Why managers should concern themselves about employee psychological well-being
Have you evaluated how your company has responded to the world health crisis? What support was quickly made available to your employees? What would you do differently, if you knew the pandemic was coming and going to impact us to this extent?
We, as business leaders, are counting the days until the end of the pandemic and looking forward to getting back to “normal”. Or the “new normal”. But how certain are we about the normality that is awaiting us in the future? Changes are inevitable, and we all have to adapt quickly.
The first crisis HR departments had to respond to was communication about remote working arrangements and a quick change of strategy to support the business through this change. Managing people who suddenly had to completely change their way of working and who were under increased pressure due to the unpredictable circumstances and threats they faced, and still face, was a challenge for many, and continues to be so. And that was all before difficult decisions were needed to furlough people or not.
Employee well-being is something some organisations talk about, as well as practitioners and motivational speakers spread the word about, but, how often do we, as senior leaders, truly pay attention to this topic? Not that often, right?
Therefore, we will focus on the psychological aspects such a dramatic change has on people. According to studies conducted by Wright et al., psychological well-being is the only significant predictor of performance, whereas job satisfaction is associated with better job performance, but only when psychological well-being is high.
Psychological well-being is basically about the ability to build a positive relationship with yourself and others, to have meaning in life and work, and to be open and interested in personal mastery and growth. It’s about being autonomous; but, also feeling connected to others. It’s about having a positive outlook on life, and feeling able and resourceful enough to bounce back after an adverse experience. Psychological well-being is achieved through finding a balance between challenges and rewarding events in both life and work.
The UK Government has emphasised in guidelines for companies that a duty of care is particularly important during this time. Employers have to evaluate the psychological risks to their employees, associated with the current situation, and then offer support when needed or wanted. Obviously, with the pressures of such quick work and life changes, the balance has been lost for many. HR practitioners have the weight of this responsibility on their shoulders and have had to come up with effective solutions in a very short space of time.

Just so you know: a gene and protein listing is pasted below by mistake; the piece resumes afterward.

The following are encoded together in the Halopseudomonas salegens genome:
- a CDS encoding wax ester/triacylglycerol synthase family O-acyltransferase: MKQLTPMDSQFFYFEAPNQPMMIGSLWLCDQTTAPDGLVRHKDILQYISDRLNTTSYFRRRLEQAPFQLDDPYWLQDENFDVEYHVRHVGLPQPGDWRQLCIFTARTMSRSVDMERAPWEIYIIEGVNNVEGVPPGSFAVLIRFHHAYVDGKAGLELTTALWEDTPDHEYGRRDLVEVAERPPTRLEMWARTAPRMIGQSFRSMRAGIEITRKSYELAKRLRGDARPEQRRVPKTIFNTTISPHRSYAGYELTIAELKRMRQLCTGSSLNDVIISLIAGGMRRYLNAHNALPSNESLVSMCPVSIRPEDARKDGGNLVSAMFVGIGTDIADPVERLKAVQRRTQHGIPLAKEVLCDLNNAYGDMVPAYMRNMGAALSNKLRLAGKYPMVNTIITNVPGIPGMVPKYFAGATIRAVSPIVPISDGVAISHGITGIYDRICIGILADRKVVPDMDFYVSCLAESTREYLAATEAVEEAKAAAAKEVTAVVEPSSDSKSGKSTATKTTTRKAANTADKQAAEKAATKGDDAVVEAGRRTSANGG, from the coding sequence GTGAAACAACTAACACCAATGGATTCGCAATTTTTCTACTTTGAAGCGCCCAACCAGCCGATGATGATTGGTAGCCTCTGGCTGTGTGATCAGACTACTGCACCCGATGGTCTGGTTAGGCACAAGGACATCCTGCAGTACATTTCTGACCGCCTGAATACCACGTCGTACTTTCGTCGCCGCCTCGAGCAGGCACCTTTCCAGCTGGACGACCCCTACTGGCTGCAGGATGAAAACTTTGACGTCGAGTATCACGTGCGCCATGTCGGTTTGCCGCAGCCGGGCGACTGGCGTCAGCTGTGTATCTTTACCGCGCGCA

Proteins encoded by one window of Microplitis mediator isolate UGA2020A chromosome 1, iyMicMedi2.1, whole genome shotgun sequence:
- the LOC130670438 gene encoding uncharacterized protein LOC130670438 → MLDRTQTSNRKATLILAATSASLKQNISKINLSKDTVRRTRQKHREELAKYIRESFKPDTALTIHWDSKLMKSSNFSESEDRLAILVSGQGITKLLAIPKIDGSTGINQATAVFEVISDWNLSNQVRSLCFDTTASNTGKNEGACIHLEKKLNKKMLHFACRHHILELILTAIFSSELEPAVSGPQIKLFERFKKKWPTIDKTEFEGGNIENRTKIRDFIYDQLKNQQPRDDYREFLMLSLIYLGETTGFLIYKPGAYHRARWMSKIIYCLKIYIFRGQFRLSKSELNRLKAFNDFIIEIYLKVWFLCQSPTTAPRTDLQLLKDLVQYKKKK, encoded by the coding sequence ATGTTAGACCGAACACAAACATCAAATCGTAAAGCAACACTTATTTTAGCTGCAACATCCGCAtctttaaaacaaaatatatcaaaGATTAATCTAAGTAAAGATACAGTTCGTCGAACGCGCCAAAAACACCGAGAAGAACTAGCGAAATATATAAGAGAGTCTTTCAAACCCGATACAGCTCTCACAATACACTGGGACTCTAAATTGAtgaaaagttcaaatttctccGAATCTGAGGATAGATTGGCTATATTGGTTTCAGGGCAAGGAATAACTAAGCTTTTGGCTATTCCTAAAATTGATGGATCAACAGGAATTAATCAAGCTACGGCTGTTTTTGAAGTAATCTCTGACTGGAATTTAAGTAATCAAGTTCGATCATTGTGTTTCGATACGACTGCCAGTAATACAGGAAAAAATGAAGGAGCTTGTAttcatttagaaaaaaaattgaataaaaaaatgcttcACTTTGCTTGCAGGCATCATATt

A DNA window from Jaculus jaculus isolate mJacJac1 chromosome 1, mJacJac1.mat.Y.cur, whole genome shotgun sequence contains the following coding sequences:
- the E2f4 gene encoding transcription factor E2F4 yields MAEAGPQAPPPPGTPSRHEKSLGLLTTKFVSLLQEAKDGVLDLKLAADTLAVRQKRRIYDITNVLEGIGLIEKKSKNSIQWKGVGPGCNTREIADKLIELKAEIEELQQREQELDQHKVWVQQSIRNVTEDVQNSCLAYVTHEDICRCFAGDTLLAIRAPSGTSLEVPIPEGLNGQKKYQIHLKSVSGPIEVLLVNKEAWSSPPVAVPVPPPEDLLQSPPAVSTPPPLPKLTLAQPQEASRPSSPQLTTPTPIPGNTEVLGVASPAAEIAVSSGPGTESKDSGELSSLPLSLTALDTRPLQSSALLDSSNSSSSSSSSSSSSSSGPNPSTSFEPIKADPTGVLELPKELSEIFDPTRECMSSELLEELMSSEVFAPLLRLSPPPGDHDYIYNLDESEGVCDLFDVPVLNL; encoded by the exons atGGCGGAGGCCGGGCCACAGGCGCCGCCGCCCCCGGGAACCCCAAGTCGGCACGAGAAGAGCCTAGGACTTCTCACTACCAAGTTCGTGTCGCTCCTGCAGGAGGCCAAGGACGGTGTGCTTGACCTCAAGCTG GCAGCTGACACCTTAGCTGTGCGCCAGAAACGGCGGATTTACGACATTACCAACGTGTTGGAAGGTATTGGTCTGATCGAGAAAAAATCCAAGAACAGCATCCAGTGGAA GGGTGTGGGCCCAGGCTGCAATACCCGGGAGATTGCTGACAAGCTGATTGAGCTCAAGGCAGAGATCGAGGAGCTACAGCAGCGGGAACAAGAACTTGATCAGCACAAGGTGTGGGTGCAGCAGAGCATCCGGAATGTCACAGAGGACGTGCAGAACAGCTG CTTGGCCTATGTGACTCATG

Some companies in the UK are now offering support to their employees by providing access to free courses on CBT . Others have organised therapies that are available through insurance companies. Others still have offered dedicated mental health programmes and organised deep relaxation sessions for their employees. Employee assistance programmes have skyrocketed in popularity and mindfulness sessions are being talked about widely these days. People genuinely have become more interested in how we function as human beings, what’s underneath the surface that makes us react and cope differently to different circumstances?
The leaders who responded quickly to the crisis and communicated openly to their people about available support are now being lauded and recognised as empathic, kind leaders. This is the humanistic approach to managing people in general that the whole World is turning towards.
So, going back to our question: What would you do differently if you knew about the pandemic in advance?
If I may brainstorm here about what I would do, I’d first be more open about talking about mental health at work. I’d communicate openly on this topic, so that people feel safe to share their own concerns. I’d choose well-being programmes to support my employees and create a separate budget for it. I’d set a positive example, by not only in my own performance, but on how to look after myself better in terms of well-being and getting proper rest. I’d organise financial advice services through the company to help people manage their personal finances better, or at least to get advice on this subject. I’d make sure that communication channels were effective and everyone in the organisation knew where we were, and what our intentions were. I’d remind people to be physically active more often, to eat healthier, switch off their email notifications when off work, organise more online social events to feel connected, and to remember to remind all employees that our people are what makes us great.